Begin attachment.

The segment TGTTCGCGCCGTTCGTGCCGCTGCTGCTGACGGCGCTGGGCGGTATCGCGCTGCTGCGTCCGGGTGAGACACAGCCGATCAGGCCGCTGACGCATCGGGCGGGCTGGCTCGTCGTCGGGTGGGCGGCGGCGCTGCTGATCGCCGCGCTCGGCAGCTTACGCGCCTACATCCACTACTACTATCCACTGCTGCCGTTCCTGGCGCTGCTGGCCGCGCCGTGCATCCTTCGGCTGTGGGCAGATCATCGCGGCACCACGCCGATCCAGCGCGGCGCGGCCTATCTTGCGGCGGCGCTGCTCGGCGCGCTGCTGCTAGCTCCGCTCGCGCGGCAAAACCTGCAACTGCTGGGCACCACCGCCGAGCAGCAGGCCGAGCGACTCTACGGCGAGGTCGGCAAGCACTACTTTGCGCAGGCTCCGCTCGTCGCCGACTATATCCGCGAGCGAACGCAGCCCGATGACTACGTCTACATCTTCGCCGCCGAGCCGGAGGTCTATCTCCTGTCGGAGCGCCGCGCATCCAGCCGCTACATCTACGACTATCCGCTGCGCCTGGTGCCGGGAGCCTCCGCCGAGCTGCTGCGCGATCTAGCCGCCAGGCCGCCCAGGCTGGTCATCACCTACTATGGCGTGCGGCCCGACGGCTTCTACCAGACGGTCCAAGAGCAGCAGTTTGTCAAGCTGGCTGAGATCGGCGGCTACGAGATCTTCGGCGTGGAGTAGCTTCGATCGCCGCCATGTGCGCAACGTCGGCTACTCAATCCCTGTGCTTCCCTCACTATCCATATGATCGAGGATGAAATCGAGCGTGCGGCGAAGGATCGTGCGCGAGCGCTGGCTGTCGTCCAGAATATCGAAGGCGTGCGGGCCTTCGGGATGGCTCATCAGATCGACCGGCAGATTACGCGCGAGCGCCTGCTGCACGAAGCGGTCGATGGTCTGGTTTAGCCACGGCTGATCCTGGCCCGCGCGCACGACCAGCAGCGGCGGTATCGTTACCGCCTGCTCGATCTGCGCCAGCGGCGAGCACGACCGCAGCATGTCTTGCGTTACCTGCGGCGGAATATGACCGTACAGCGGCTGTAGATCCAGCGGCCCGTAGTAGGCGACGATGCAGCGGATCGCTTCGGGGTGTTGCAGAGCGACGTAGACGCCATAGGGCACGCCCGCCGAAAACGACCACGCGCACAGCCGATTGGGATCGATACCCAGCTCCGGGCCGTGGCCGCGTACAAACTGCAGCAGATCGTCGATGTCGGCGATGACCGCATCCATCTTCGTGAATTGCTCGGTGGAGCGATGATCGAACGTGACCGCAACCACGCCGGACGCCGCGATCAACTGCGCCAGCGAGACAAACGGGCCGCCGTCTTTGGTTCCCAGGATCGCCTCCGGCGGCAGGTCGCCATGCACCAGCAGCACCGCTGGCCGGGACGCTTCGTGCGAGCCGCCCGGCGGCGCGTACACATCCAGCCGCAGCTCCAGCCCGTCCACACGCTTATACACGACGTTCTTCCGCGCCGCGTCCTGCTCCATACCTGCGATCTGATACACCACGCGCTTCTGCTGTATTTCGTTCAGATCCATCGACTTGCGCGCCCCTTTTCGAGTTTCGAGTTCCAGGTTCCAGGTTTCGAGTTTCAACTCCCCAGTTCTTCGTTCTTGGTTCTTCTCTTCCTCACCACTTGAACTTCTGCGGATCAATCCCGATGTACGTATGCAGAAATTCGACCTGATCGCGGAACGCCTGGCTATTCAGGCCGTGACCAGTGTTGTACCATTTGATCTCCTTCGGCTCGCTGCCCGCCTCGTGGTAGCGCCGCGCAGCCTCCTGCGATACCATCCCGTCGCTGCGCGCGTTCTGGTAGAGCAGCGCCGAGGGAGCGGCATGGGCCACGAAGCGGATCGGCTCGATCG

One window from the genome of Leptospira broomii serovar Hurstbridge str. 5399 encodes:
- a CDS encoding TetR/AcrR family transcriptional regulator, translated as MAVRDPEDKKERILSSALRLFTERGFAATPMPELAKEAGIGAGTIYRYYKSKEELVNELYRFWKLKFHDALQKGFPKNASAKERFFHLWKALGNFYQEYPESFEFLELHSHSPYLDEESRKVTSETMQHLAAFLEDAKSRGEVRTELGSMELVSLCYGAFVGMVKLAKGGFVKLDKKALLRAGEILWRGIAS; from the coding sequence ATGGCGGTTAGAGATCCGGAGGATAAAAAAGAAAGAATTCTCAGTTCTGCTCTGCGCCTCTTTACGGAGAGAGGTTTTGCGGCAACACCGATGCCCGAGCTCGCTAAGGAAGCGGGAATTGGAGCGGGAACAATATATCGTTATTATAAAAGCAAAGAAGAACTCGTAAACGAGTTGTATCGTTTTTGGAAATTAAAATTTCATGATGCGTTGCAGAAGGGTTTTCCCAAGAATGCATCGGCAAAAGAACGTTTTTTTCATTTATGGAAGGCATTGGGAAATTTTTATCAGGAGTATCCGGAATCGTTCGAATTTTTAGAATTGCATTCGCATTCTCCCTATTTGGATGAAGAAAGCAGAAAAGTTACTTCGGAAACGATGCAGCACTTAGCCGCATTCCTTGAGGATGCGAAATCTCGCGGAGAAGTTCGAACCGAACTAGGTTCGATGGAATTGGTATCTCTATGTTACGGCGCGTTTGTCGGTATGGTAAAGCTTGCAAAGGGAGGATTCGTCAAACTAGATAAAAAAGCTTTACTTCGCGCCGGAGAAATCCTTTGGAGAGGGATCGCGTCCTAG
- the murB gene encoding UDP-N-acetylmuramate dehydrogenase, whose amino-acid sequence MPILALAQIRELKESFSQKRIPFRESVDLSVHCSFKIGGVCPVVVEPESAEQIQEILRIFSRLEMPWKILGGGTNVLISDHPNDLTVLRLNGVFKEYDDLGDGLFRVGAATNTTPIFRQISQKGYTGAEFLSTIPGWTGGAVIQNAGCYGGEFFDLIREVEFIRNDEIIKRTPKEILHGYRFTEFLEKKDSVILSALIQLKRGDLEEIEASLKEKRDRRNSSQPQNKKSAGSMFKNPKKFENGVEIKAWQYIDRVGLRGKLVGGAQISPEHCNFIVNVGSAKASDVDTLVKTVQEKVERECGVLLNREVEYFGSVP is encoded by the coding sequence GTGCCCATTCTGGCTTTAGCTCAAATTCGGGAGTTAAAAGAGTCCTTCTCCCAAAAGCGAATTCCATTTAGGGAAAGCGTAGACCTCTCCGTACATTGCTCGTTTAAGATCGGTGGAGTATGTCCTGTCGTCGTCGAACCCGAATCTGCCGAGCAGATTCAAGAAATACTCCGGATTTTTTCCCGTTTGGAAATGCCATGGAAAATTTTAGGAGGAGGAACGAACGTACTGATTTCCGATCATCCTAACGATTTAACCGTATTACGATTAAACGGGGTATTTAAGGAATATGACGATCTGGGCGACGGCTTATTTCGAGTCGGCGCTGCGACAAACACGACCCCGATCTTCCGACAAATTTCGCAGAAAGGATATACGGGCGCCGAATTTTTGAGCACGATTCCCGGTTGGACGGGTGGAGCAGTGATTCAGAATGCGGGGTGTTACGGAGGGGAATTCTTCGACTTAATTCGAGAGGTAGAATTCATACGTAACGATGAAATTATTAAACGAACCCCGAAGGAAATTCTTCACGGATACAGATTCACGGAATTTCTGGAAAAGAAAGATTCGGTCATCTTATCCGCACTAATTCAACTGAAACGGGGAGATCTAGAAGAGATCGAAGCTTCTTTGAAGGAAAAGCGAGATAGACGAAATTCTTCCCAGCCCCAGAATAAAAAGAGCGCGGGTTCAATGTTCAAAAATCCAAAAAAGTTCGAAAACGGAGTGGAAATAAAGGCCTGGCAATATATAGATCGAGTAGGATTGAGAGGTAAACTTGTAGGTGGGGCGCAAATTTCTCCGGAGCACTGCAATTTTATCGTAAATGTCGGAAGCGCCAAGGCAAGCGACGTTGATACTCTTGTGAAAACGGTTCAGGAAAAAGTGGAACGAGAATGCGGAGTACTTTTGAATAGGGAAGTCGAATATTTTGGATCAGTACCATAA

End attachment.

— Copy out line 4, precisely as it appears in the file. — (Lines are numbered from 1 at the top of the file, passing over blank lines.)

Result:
- the murB gene encoding UDP-N-acetylmuramate dehydrogenase, whose amino-acid sequence MPILALAQIRELKESFSQKRIPFRESVDLSVHCSFKIGGVCPVVVEPESAEQIQEILRIFSRLEMPWKILGGGTNVLISDHPNDLTVLRLNGVFKEYDDLGDGLFRVGAATNTTPIFRQISQKGYTGAEFLSTIPGWTGGAVIQNAGCYGGEFFDLIREVEFIRNDEIIKRTPKEILHGYRFTEFLEKKDSVILSALIQLKRGDLEEIEASLKEKRDRRNSSQPQNKKSAGSMFKNPKKFENGVEIKAWQYIDRVGLRGKLVGGAQISPEHCNFIVNVGSAKASDVDTLVKTVQEKVERECGVLLNREVEYFGSVP is encoded by the coding sequence GTGCCCATTCTGGCTTTAGCTCAAATTCGGGAGTTAAAAGAGTCCTTCTCCCAAAAGCGAATTCCATTTAGGGAAAGCGTAGACCTCTCCGTACATTGCTCGTTTAAGATCGGTGGAGTATGTCCTGTCGTCGTCGAACCCGAATCTGCCGAGCAGATTCAAGAAATACTCCGGATTTTTTCCCGTTTGGAAATGCCATGGAAAATTTTAGGAGGAGGAACGAACGTACTGATTTCCGATCATCCTAACGATTTAACCGTATTACGATTAAACGGGGTATTTAAGGAATATGACGATCTGGGCGACGGCTTATTTCGAGTCGGCGCTGCGACAAACACGACCCCGATCTTCCGACAAATTTCGCAGAAAGGATATACGGGCGCCGAATTTTTGAGCACGATTCCCGGTTGGACGGGTGGAGCAGTGATTCAGAATGCGGGGTGTTACGGAGGGGAATTCTTCGACTTAATTCGAGAGGTAGAATTCATACGTAACGATGAAATTATTAAACGAACCCCGAAGGAAATTCTTCACGGATACAGATTCACGGAATTTCTGGAAAAGAAAGATTCGGTCATCTTATCCGCACTAATTCAACTGAAACGGGGAGATCTAGAAGAGATCGAAGCTTCTTTGAAGGAAAAGCGAGATAGACGAAATTCTTCCCAGCCCCAGAATAAAAAGAGCGCGGGTTCAATGTTCAAAAATCCAAAAAAGTTCGAAAACGGAGTGGAAATAAAGGCCTGGCAATATATAGATCGAGTAGGATTGAGAGGTAAACTTGTAGGTGGGGCGCAAATTTCTCCGGAGCACTGCAATTTTATCGTAAATGTCGGAAGCGCCAAGGCAAGCGACGTTGATACTCTTGTGAAAACGGTTCAGGAAAAAGTGGAACGAGAATGCGGAGTACTTTTGAATAGGGAAGTCGAATATTTTGGATCAGTACCATAA